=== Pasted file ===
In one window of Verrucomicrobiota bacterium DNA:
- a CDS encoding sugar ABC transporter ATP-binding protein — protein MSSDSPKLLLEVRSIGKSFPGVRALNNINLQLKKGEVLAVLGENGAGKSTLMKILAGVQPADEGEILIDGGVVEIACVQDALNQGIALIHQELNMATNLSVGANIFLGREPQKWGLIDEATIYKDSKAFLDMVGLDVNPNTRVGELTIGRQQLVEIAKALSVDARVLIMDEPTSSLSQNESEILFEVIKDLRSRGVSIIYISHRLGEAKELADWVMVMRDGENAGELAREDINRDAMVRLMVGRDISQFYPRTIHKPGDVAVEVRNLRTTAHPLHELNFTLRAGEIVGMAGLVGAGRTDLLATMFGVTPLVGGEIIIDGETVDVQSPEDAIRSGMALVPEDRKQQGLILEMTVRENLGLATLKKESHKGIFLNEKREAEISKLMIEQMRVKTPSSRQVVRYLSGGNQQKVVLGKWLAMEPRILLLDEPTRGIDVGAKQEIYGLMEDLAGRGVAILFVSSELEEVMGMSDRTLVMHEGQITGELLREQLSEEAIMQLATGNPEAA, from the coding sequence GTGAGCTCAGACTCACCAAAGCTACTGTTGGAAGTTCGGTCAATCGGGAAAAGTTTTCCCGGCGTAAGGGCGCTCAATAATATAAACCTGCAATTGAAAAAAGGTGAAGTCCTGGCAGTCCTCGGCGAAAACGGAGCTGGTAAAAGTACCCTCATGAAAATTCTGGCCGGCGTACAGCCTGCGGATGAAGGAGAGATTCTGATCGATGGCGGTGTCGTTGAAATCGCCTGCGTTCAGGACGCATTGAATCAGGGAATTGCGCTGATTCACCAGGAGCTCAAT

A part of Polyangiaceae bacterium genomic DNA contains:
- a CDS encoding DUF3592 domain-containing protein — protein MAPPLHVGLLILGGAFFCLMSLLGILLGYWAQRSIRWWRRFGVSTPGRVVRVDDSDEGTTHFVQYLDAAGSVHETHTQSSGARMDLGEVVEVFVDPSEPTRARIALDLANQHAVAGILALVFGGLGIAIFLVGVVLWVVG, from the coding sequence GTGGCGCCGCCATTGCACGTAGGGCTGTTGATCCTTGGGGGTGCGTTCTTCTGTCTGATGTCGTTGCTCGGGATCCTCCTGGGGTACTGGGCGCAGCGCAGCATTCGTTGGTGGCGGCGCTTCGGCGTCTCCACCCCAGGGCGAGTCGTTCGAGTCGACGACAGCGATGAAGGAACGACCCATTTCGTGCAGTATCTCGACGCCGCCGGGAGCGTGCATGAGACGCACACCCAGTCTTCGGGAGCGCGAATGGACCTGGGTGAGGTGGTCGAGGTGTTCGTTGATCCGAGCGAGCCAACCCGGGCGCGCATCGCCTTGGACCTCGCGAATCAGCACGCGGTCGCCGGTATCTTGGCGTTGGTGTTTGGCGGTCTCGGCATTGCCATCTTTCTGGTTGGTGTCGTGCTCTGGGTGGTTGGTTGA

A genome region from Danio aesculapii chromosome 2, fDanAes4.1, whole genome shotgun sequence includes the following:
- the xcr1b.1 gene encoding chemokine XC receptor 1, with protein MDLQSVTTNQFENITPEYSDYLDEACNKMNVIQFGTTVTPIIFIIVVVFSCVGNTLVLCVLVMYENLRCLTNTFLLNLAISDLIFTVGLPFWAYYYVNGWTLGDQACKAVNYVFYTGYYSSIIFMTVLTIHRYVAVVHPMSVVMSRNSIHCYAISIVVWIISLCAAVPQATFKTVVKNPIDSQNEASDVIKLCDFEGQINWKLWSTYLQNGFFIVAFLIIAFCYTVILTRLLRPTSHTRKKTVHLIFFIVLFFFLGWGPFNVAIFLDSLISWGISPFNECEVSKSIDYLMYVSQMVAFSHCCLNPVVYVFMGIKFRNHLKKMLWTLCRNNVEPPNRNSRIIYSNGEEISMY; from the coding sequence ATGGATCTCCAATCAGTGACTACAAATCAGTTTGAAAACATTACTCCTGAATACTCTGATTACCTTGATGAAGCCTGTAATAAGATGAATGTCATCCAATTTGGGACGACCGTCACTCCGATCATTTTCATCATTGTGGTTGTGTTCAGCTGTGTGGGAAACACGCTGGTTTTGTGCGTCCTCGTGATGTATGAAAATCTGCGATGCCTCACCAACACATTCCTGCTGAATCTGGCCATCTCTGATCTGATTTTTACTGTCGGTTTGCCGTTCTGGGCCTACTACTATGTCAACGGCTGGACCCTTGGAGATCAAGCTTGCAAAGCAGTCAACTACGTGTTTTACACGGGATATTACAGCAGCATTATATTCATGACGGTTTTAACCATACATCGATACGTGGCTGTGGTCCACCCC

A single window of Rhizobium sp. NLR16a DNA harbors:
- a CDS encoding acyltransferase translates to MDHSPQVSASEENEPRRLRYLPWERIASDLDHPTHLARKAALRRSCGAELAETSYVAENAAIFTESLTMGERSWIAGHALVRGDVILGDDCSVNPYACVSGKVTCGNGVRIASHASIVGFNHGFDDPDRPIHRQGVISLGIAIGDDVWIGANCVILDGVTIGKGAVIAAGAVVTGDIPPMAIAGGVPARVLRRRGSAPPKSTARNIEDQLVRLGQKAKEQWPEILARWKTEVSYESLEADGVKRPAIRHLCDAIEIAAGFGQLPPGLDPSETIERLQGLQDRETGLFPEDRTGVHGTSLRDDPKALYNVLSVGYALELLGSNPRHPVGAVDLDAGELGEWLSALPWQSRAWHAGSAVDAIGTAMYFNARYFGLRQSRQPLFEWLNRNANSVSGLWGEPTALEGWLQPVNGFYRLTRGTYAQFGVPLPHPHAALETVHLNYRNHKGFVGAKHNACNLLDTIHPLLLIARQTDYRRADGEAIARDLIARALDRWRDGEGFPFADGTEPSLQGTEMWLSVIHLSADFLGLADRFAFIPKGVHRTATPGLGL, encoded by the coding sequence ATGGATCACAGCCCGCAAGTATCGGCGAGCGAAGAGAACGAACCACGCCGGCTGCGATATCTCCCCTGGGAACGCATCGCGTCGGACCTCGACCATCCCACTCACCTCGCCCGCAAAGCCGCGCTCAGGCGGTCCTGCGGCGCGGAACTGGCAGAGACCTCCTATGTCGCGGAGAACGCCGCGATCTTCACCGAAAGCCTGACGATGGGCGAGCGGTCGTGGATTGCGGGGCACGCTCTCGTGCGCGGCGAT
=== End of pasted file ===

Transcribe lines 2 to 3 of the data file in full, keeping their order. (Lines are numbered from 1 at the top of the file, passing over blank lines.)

- a CDS encoding sugar ABC transporter ATP-binding protein — protein MSSDSPKLLLEVRSIGKSFPGVRALNNINLQLKKGEVLAVLGENGAGKSTLMKILAGVQPADEGEILIDGGVVEIACVQDALNQGIALIHQELNMATNLSVGANIFLGREPQKWGLIDEATIYKDSKAFLDMVGLDVNPNTRVGELTIGRQQLVEIAKALSVDARVLIMDEPTSSLSQNESEILFEVIKDLRSRGVSIIYISHRLGEAKELADWVMVMRDGENAGELAREDINRDAMVRLMVGRDISQFYPRTIHKPGDVAVEVRNLRTTAHPLHELNFTLRAGEIVGMAGLVGAGRTDLLATMFGVTPLVGGEIIIDGETVDVQSPEDAIRSGMALVPEDRKQQGLILEMTVRENLGLATLKKESHKGIFLNEKREAEISKLMIEQMRVKTPSSRQVVRYLSGGNQQKVVLGKWLAMEPRILLLDEPTRGIDVGAKQEIYGLMEDLAGRGVAILFVSSELEEVMGMSDRTLVMHEGQITGELLREQLSEEAIMQLATGNPEAA, from the coding sequence GTGAGCTCAGACTCACCAAAGCTACTGTTGGAAGTTCGGTCAATCGGGAAAAGTTTTCCCGGCGTAAGGGCGCTCAATAATATAAACCTGCAATTGAAAAAAGGTGAAGTCCTGGCAGTCCTCGGCGAAAACGGAGCTGGTAAAAGTACCCTCATGAAAATTCTGGCCGGCGTACAGCCTGCGGATGAAGGAGAGATTCTGATCGATGGCGGTGTCGTTGAAATCGCCTGCGTTCAGGACGCATTGAATCAGGGAATTGCGCTGATTCACCAGGAGCTCAAT

A part of Polyangiaceae bacterium genomic DNA contains: